Elemental - 97%

Musical Warfare, June 29th, 2014
Written based on this version: 2013, CD, Svart Records (Digipak)

I checked Oranssi Pazuzu out a little in the past, but either I stupidly failed to realize how good they are, or they’ve gotten a hell of a lot better on this newest album. I guess I may have been expecting something a little different with all the buzz about this amazing new “cosmic black metal” band from Finland. In actuality it’s a pretty big stretch to describe the music on Valonielu as anything closely resembling black metal, but that’s kind of like saying Mastodon is not really sludge or Solstafir isn’t black metal anymore. Valonielu is the type of album where throwing genres around to describe it is just wasted effort. The album resonates with primitive, rock-charged vitality and morose psychedelia, confronting the listener with simple yet deliciously vibrant guitar work. At the album’s heart is ‘Olen Aukaissut Uuden Silmän’, an effects-laden mind trip that sucks you into its labyrinthine coils until your entire consciousness rattles along with its ever-present rhythmic pulse. Other tracks like ‘Reikä Maisemassa’ and ‘Tyhjä Tempelli’ take a languid approach while oozing with a sleazy 70’s vibe, and the lengthier ‘Uraanisula’ and ‘Ympyrä On Viiva Tomussa’ adopt more of a sludge or post-rock song structure.

It’s easy to hear the maturity and compositional mastery displayed by the band on this third release. Rather than taking the shotgun approach of cramming songs full of riffs, time changes and such, each track is meticulously constructed and often focuses on a single primary melody or riff while the band weaves effects, atmospherics and other forms of contrast around the main theme. Such songwriting confidence really illustrates where Oranssi Pazuzu is at musically, and it’s hard to argue with the effectiveness and impact of the final product they’ve created. Valonielu is addictive, incredibly creative, aggressive, and its expansive, rock-driven sound has an undeniably universal appeal. Every track is awesome, and there’s very little wasted space. This is just a fantastic metal album.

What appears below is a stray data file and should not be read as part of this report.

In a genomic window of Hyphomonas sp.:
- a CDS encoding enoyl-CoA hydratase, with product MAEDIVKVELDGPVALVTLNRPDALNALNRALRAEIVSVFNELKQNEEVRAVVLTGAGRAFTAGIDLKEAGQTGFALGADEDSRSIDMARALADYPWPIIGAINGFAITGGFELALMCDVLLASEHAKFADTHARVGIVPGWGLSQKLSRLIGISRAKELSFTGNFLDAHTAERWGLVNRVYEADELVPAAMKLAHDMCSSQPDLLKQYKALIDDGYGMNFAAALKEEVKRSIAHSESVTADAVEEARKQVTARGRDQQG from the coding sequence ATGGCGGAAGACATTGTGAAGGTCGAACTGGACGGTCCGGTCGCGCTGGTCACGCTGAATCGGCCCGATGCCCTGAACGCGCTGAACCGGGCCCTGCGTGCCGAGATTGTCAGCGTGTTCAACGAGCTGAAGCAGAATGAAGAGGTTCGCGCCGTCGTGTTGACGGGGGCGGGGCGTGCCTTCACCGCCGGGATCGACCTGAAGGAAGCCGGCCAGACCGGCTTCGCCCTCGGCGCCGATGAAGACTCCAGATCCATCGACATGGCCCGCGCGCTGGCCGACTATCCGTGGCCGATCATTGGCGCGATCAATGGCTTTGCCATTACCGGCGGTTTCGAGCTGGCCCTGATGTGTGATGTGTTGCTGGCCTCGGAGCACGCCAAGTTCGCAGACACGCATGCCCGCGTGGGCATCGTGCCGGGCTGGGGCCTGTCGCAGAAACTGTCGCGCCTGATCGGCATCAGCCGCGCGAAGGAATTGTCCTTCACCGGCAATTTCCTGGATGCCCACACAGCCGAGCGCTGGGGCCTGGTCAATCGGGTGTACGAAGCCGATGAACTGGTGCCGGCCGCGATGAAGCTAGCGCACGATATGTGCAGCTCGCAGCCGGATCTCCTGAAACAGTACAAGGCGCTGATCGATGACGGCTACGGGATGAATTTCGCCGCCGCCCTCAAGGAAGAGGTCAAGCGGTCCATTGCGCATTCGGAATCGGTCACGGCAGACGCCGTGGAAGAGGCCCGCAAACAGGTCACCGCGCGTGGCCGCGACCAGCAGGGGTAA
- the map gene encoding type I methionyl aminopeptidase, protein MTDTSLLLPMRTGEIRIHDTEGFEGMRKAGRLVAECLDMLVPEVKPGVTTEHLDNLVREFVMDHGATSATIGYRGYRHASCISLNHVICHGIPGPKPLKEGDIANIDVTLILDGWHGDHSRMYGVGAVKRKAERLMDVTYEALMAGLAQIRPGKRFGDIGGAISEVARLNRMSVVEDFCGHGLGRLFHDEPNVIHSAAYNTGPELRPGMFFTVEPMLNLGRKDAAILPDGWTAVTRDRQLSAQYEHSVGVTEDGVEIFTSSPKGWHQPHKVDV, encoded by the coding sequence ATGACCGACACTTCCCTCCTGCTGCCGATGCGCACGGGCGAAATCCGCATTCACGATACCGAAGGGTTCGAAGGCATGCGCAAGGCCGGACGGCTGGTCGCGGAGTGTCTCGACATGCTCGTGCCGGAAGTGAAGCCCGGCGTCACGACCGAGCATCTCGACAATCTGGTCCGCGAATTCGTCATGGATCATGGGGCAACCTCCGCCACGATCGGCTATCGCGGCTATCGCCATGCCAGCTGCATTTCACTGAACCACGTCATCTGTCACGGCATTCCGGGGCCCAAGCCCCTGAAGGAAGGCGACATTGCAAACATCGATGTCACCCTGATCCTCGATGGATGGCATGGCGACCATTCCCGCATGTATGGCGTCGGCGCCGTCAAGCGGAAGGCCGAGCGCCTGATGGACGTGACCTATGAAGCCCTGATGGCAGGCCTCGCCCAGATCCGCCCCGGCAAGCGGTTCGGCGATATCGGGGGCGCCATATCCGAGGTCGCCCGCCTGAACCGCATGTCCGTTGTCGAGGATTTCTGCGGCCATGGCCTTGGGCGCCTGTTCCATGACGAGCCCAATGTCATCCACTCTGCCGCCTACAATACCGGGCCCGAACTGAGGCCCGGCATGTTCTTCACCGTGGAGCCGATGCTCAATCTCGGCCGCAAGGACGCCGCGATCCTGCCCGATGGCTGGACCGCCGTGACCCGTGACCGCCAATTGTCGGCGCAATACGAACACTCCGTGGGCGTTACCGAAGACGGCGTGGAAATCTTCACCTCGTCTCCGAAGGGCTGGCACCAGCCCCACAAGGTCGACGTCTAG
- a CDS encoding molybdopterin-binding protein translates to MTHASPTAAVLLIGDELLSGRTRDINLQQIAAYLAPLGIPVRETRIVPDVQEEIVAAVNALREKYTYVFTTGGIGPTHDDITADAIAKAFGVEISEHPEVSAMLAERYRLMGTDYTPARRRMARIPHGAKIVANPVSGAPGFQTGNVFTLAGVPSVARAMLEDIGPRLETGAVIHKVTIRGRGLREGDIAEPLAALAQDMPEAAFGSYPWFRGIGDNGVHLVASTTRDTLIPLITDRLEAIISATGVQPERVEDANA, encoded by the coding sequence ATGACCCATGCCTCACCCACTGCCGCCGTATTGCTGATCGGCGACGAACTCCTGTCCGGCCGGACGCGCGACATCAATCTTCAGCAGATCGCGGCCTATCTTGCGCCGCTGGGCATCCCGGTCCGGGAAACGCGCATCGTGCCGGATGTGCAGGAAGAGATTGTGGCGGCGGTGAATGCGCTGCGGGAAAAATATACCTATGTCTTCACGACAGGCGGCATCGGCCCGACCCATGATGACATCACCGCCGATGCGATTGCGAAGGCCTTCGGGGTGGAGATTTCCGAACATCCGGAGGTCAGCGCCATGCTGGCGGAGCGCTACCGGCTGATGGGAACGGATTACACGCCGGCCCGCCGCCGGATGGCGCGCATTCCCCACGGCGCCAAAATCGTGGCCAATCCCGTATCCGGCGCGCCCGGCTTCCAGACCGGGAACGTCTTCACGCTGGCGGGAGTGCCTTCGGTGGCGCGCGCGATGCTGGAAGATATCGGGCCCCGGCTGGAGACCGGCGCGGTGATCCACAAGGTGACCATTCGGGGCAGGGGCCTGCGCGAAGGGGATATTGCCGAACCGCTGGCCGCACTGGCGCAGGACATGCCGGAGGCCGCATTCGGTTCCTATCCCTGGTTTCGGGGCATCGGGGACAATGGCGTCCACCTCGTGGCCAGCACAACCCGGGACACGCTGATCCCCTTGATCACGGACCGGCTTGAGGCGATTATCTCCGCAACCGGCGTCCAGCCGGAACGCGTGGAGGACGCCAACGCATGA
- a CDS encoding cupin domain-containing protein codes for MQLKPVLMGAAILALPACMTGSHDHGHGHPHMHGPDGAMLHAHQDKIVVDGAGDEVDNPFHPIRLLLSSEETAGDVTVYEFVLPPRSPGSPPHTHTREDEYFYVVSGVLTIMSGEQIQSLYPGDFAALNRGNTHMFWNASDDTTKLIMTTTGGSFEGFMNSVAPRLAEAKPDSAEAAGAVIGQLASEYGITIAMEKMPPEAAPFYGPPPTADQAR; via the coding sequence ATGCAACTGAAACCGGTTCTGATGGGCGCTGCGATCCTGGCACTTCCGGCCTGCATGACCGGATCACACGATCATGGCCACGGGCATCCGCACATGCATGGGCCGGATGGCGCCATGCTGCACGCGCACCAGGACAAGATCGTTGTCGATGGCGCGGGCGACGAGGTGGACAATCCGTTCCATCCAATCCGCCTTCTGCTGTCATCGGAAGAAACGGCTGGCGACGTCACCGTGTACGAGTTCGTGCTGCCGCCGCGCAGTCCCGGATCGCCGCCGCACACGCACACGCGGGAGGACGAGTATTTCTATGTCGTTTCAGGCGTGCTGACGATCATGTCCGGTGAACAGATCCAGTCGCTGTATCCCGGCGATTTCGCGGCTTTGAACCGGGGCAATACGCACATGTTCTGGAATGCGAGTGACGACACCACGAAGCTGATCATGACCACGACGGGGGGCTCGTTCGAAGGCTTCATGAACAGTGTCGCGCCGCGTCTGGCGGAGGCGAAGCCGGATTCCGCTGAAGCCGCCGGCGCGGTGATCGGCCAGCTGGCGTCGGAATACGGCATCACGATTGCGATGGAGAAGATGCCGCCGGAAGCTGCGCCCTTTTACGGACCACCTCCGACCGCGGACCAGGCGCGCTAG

(Originally written for Musical Warfare)

The One You Ought To Listen First - 91%

saakelinpalvaaja, March 17th, 2014

Oranssi Pazuzu is a finnish psychedelic black metal band. They released their first album in 2009, called Muukalainen Puhuu (The Sojourner Speaks) and it was a blast. Somewhere between the lengthy tracks the band forgot to play black metal and went for a more straightforward trippin' (if such is ever straightforward). The formula has stayed the same and what could be said of their debut can be said of Valonielu. Kosmonument was already a step forward, but behind all of it's - well - monumental shell, beat the same heart and for many it was a bit of a letdown. A bit too cosmic to stay on it's course and a tad too monumental to keep you enthralled all the way.

On "Valonielu", Pazuzu makes a slightly bigger shift. The sound is somewhat more mature. Though the thought of using the word in this context repels me,but I am obliged to do this.Valonielu is simply huge, but not too monumental like it's nearest predecessor. It's a definite grower, just like all the albums songs. Almost dull and somewhat empty at the beginning, but a sure destroyer by the end. At first it seems like a compromise album, but after some 20 spins I had changed my mind. The opener "Vino Verso" (Askew Sprout) is built largely around one riff, one that could smash your face right in if it wanted to. Nevertheless, matters never seem to escape the control of Jun-His, Ontto, Korjak, EviL and Moit as they almost always escape the flaws on most anyone trying to build a song which includes nothing but one part. "Tyhjä Temppeli" (The Empty Temple) is filled with delicately crafted and masterfully controlled chaos that perfectly continues into "Uraanisula" (Molten Uranium), which begins as a distantly echoing picking, before turning into a slow Panzerkampfwagen on it's way to annihilation of the universe. Heavy as it is powerful. "Olen Aukaissut Uuden Silmän" (I Have Opened A New Eye) is perhaps the most typical black metal song on the album, yet covered in tingles of psychedelia. Actually the whole album feels like a one creation, split into multiple passages, more so than the band's previous efforts.